Focus: “Gas Marbles” Store Air in Strong Spheres
French researchers have discovered how to wrap up a gas in a kind of bubble that is much stronger than the sort you can blow from a soap film. They call their bubbles gas marbles. The spheres have a tough shell made from a closely packed layer of tiny plastic particles, and the team says that the marbles could be useful for a wide range of purposes, such as stabilizing foams or sequestering toxic gases.
Gas marbles are relatives of so-called liquid marbles—droplets of liquid coated with microscopic, liquid-repelling beads, which can roll around on a solid surface without breaking apart . Liquid marbles might find uses as chemical sensors or microreactors. They maintain their shape because of the surface tension and incompressibility of the liquid, but gas marbles have only vapor inside.
Another similar structure called an armored bubble has also been studied previously . These gas bubbles within a liquid have their gas-liquid interface strengthened by the absorption of water-repelling particles.
Gas marbles were discovered in 2015 when then-graduate-student Yousra Timounay of the Université Paris-Est (UPE) was studying a film of plastic (polystyrene) microspheres floating on the surface of a solution similar to soapy water. She submerged a rectangular wire frame that was roughly a centimeter on each side, just as one dips a wire loop into a soap solution to blow bubbles.
Timounay found that if the frame was wide enough and the microspheres were at least several hundred micrometers in diameter, then lifting the frame generated a gas marble. During lifting, the film on the frame would spontaneously fold in on itself and detach to form a gas marble that would drop to the liquid surface below. “The full mechanism of gas-marble creation is not fully understood for the moment, but their creation is reproducible,” says Timounay’s Ph.D. advisor Florence Rouyer.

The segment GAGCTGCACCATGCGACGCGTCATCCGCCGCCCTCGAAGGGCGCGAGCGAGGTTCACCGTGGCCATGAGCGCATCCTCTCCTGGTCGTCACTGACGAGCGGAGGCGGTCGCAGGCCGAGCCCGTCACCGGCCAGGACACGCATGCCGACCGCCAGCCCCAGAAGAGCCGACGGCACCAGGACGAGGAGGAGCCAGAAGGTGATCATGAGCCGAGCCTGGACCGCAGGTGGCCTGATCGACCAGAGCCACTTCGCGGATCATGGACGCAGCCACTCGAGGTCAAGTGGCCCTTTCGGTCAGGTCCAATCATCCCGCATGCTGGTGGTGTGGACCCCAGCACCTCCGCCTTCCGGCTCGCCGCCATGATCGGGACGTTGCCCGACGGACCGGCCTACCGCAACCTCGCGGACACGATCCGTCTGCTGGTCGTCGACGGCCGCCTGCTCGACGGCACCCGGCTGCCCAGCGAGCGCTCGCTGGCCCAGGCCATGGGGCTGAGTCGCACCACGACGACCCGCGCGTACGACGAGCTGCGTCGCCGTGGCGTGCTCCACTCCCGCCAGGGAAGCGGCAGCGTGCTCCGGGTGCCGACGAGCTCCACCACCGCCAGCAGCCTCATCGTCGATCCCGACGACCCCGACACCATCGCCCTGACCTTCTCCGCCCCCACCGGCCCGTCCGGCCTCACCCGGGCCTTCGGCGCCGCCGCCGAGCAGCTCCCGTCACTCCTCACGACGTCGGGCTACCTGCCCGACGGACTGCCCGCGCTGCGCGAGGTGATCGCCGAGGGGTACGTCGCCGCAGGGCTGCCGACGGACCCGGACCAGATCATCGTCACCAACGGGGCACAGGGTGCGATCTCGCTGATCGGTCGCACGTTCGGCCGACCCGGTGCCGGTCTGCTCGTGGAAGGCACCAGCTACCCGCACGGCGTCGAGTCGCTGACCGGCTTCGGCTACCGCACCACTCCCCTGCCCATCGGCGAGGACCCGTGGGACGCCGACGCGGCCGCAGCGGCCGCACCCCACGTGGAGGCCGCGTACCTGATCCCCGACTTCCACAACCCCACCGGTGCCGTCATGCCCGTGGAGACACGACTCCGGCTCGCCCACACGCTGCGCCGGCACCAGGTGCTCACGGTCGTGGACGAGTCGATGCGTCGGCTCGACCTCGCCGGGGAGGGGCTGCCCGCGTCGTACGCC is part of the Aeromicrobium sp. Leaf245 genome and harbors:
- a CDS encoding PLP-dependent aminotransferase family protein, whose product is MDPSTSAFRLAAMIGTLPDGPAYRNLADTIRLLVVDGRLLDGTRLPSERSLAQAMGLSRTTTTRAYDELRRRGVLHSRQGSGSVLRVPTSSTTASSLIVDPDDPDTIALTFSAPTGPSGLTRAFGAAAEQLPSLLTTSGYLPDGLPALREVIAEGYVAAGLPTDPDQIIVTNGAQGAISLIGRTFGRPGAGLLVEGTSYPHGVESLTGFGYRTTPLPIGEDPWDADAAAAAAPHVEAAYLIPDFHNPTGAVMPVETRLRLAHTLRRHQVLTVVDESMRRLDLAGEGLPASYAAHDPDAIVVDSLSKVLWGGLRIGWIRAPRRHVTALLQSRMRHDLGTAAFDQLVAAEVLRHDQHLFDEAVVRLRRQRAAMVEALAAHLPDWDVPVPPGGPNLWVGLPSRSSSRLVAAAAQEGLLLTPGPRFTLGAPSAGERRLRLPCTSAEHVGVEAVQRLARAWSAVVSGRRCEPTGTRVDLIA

Timounay, Rouyer, and their UPE colleague Olivier Pitois showed that the “bubbles” consist of a spherical shell of wet microspheres packed closely together. Neighboring spheres are bridged by a liquid meniscus that “glues” them together via surface tension. A typical gas marble is several millimeters across, trapping perhaps several hundred cubic millimeters of air inside.
Although the trapped air is at atmospheric pressure, the researchers could alter the internal pressure using a syringe that punctures the “skin” without rupturing it. They found that the relative pressure could be increased or decreased by more than 10 times without damaging the gas marble, but eventually, at extreme pressures, it burst or collapsed. Unlike soap bubbles, gas marbles don’t change their size during inflation or deflation because of the strength of the microsphere-and-liquid skin.
The structures are robust enough to hold and roll in your hand, Rouyer says, as long as your hands are clean, and you don’t press too hard. They behave more or less like elastic, spherical shells, except that gas marbles can be reconstituted after they break apart. The team hopes that this strength and ability to reform will be useful. For example, gas marbles could be used to stabilize foams—armored bubbles have been used to that end previously —and to store helpful gases or incarcerate dangerous ones.
The usefulness of these objects for gas storage will depend on how easily gas diffuses through the skin (the permeability). Rouyer says that the team will be reporting permeability measurements soon, but they estimate that it should be very low.
“These gas marbles are a new and fascinating concept,” says chemical engineer Valeria Garbin of Imperial College London. However, mechanical engineer Howard Stone of Princeton University in New Jersey warns that the structures may fall apart once the liquid in their shells evaporates.
Vincent Craig of the Australian National University in Canberra says that “like much elegant work, some might claim these results are ‘obvious’—but only in retrospect.” Craig speculates about other potential uses based on gas trapping. For example, gas marbles could deliver radio-tracer gases in the lungs for medical imaging or deliver gaseous odors on demand. “‘Scratch and sniff’ as the bubbles are crushed,” he says.
This research is published in Physical Review Letters.
Philip Ball is a freelance science writer in London and author of Invisible: The Dangerous Allure of the Unseen (University of Chicago Press, 2014).
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